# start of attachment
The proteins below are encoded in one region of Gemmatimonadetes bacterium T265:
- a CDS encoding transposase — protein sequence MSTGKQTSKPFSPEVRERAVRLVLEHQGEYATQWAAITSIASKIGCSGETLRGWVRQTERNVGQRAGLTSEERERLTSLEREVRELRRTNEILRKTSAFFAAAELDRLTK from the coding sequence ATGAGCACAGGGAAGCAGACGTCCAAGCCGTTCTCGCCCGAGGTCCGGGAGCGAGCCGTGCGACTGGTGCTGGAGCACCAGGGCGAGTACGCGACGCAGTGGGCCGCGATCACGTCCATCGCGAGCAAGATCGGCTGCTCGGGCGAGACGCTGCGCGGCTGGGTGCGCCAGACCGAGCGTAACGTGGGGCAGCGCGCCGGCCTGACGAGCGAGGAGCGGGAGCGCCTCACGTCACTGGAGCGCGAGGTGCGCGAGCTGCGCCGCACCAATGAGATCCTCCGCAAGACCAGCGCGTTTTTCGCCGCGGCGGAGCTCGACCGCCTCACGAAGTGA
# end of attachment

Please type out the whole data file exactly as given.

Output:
The proteins below are encoded in one region of Gemmatimonadetes bacterium T265:
- a CDS encoding transposase — protein sequence MSTGKQTSKPFSPEVRERAVRLVLEHQGEYATQWAAITSIASKIGCSGETLRGWVRQTERNVGQRAGLTSEERERLTSLEREVRELRRTNEILRKTSAFFAAAELDRLTK from the coding sequence ATGAGCACAGGGAAGCAGACGTCCAAGCCGTTCTCGCCCGAGGTCCGGGAGCGAGCCGTGCGACTGGTGCTGGAGCACCAGGGCGAGTACGCGACGCAGTGGGCCGCGATCACGTCCATCGCGAGCAAGATCGGCTGCTCGGGCGAGACGCTGCGCGGCTGGGTGCGCCAGACCGAGCGTAACGTGGGGCAGCGCGCCGGCCTGACGAGCGAGGAGCGGGAGCGCCTCACGTCACTGGAGCGCGAGGTGCGCGAGCTGCGCCGCACCAATGAGATCCTCCGCAAGACCAGCGCGTTTTTCGCCGCGGCGGAGCTCGACCGCCTCACGAAGTGA